At Rare Beauty Brands, we are “unapologetically” omnichannel. What do I mean by that?
The past few years have seen the dramatic rise of DTC brands, followed quickly by the rise of Amazon-only brands. Many of these brands were able to scale very rapidly by leveraging changes in the ways that brands connect with consumers (e.g., social media), shifts in how consumers shop (e.g., more online than ever) and frankly, hundreds of millions of dollars from investors seeking to capitalize on these changes. It got to the point where if you weren’t exclusively a DTC or Amazon brand, industry experts would write you off as some sort of anachronism.
However, since the pandemic accelerated a shift to digital and then back to brick & mortar, and as competition and technology changes have made it more difficult to scale a brand online, people are increasingly seeing the wisdom of having an omnichannel revenue model. Just like my baggy 90’s clothes, omnichannel appears to be back in fashion, and for several really good reasons.
The first reason for this is obvious – diversification. At Rare Beauty Brands we are proud to partner with retailers that have over 6,000 doors of prestige and specialty beauty distribution, both offline and online. When the pandemic hit and people stopped visiting stores, it was great to have a strong digital business to keep us going, via our Amazon and DTC, as well as our partners’ online channels. And while department stores have been in long-term decline at a macro-level (though our brands have continued to perform well there), we have benefited from partnerships with key specialty beauty players and our growing independent channel. One channel may be up or down, but the other channels keep the business humming.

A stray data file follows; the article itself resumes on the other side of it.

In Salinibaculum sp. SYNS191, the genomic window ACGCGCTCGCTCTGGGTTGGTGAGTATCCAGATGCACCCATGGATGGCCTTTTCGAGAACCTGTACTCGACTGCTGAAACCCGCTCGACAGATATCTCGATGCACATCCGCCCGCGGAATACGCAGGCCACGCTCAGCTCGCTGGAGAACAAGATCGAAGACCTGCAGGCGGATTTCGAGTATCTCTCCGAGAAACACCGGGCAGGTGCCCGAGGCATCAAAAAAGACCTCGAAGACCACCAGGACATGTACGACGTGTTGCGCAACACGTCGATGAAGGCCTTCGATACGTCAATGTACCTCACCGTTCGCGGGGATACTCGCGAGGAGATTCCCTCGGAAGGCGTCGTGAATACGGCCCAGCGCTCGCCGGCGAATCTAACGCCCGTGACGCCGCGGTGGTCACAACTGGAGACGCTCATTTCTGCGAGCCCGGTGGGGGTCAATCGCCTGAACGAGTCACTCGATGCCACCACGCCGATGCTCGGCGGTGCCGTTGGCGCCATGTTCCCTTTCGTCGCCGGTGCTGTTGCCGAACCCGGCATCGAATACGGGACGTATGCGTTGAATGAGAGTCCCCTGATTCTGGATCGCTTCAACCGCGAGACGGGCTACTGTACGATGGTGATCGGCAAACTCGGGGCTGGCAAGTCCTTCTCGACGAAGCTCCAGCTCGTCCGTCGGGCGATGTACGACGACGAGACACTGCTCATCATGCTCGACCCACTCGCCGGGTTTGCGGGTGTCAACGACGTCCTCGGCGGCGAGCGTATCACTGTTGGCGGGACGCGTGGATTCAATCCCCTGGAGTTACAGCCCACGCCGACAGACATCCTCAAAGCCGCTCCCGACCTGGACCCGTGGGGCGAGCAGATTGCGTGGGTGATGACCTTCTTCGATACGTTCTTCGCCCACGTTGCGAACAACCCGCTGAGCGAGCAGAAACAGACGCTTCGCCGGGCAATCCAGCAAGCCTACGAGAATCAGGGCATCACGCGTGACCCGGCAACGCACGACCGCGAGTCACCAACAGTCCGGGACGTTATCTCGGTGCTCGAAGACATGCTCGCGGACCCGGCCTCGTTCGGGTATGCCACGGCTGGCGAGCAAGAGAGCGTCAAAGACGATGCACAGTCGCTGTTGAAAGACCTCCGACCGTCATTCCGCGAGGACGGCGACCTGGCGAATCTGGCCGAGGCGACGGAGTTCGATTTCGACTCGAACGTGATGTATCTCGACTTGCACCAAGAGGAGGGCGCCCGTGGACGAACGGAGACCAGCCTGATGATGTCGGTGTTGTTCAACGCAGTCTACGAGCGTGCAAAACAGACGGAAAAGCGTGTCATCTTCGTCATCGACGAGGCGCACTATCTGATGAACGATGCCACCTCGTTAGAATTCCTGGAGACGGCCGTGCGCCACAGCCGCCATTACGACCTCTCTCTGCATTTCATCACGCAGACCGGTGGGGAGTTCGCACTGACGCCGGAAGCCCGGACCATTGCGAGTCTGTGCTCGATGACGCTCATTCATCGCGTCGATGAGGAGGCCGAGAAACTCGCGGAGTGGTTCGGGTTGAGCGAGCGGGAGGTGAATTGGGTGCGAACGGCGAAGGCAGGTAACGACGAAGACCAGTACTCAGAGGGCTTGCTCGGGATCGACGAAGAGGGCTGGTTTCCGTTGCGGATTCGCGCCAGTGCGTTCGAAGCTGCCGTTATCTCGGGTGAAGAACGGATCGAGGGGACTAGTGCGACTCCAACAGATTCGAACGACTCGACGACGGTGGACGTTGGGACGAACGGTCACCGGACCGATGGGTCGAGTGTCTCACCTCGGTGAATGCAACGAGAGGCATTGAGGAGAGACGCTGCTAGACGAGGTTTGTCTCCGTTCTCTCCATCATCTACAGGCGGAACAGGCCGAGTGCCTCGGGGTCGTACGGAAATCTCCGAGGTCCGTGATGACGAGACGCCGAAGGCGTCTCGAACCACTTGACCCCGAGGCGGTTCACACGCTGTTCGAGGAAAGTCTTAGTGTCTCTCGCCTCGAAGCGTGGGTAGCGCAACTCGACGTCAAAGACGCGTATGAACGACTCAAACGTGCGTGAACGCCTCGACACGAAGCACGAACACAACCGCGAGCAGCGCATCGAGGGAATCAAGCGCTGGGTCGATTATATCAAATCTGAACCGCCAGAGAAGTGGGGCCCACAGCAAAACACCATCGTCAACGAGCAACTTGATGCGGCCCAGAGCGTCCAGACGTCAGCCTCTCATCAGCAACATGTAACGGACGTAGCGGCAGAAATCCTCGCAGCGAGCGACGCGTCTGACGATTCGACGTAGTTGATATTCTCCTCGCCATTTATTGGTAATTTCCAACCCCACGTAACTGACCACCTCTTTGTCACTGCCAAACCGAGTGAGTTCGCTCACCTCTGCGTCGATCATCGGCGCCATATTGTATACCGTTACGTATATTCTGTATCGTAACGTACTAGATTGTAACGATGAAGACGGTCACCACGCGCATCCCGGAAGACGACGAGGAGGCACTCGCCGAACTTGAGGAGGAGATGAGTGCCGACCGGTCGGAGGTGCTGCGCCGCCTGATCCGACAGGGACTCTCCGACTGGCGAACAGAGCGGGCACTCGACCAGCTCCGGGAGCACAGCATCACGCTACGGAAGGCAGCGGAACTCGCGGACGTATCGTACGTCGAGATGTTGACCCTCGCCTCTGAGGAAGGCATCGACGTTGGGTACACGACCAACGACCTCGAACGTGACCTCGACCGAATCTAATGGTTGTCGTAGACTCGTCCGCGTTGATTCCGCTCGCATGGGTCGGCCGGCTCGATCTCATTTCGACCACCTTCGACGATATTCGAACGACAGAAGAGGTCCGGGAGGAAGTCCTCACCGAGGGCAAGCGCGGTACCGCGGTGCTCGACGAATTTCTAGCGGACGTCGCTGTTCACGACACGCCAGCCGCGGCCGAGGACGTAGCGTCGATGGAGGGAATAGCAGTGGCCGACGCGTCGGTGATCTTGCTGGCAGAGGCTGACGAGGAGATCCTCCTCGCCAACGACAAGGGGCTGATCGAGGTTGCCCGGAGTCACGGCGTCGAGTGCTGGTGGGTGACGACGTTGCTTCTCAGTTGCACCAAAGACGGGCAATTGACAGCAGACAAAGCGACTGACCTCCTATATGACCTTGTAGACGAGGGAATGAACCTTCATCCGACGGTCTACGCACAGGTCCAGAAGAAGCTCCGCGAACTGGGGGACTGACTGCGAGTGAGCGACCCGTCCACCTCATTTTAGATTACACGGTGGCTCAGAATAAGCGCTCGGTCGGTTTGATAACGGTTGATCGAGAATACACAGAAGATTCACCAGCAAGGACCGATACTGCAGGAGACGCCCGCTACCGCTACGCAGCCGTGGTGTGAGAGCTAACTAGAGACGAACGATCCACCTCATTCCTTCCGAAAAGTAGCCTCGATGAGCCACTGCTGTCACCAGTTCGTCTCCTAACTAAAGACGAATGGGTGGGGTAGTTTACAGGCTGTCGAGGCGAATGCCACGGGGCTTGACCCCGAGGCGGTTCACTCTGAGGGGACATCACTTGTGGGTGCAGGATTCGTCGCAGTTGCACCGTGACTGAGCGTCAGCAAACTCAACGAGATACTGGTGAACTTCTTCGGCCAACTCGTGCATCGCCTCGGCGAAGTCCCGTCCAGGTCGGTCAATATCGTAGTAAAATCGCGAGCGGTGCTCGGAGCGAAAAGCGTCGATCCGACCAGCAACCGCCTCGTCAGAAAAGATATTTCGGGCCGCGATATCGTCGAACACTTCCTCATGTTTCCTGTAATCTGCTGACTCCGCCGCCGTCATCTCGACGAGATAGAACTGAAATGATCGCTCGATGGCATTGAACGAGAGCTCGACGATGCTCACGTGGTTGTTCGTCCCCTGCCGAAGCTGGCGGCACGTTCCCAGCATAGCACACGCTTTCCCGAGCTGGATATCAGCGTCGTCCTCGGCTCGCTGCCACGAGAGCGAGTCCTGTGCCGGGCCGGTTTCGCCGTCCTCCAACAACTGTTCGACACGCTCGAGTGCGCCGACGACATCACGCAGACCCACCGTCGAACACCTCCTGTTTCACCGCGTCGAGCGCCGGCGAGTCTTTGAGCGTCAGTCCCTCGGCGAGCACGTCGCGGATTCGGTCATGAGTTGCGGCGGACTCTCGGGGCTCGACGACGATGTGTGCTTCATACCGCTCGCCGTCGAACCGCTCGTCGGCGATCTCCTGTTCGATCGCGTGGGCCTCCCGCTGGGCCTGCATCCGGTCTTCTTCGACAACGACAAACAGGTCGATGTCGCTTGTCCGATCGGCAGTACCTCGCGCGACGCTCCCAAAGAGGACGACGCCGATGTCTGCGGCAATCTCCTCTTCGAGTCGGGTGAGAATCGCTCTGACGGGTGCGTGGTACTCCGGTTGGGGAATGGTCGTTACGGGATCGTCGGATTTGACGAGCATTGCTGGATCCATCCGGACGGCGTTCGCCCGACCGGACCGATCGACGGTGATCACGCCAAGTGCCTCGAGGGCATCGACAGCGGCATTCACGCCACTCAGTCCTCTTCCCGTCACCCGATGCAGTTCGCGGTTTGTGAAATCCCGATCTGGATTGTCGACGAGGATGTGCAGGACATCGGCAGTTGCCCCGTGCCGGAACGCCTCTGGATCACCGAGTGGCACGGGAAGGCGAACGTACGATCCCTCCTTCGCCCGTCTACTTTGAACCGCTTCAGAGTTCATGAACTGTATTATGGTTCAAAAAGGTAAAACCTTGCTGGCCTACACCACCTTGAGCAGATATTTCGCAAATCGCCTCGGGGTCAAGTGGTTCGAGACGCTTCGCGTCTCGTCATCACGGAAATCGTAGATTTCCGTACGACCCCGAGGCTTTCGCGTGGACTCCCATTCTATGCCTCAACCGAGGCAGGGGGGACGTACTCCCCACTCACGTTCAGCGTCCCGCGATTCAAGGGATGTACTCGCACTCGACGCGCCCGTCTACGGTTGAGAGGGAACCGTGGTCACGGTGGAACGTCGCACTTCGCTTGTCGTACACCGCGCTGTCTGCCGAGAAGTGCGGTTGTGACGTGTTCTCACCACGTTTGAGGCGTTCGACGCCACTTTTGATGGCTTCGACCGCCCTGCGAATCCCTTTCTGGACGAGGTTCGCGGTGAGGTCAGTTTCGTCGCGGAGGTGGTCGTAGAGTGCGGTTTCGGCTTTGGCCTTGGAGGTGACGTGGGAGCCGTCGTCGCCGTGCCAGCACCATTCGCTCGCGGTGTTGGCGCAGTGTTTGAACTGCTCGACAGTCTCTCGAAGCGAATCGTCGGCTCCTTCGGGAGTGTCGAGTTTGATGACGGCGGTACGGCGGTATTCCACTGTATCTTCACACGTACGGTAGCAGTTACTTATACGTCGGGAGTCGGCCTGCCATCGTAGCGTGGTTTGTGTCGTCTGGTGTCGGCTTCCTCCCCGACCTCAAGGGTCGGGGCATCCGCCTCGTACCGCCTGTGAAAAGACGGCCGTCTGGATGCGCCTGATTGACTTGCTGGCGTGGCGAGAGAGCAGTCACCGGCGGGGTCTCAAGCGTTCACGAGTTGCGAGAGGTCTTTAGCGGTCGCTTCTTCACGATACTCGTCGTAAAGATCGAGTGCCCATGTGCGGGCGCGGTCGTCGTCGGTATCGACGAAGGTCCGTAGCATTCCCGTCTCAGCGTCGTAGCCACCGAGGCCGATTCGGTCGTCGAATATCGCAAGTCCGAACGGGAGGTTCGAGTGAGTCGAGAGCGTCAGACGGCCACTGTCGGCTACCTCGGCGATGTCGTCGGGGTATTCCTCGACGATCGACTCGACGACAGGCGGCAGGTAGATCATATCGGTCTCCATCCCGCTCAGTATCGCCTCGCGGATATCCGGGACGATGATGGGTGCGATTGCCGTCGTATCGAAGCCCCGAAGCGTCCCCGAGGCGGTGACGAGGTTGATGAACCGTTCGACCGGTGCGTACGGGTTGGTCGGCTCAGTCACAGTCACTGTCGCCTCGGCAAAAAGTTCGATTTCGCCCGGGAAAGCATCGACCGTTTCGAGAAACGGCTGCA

The second reason is less obvious but will ultimately be more important – omnichannel is the best path to profitability if the online and offline channels work together synergistically.
Increasingly, online channels are the starting point for the consumer journey. In fact, over 50% of beauty consumers start their product search on Amazon and according to McKinsey, “80 percent of consumers, on average, make their retail brand or purchase decisions online.” For this reason, a brand or “retailer’s online presence (including its website, app, email, and social media) will be the single most important portal to start interacting with consumers.”
But it works the other way as well. Every offline interaction consumers have with your brand is an opportunity to drive awareness and credibility. There’s a reason why online pioneers like Warby Parker and Glossier have opened brick and mortar stores. In fact, another McKinsey study showed that because offline channels increase organic traffic, omnichannel brands have higher shares of organic traffic and thus spend significantly less on advertising than DTC pure plays.
Impact on Brand Valuation
Finally, as I pointed out in my last post on brand valuation, getting your distribution strategy right will have a big impact on how investors and potential acquirers view your business.
So how to maximize your brand for offline and online at the same time? That’s the subject of another post…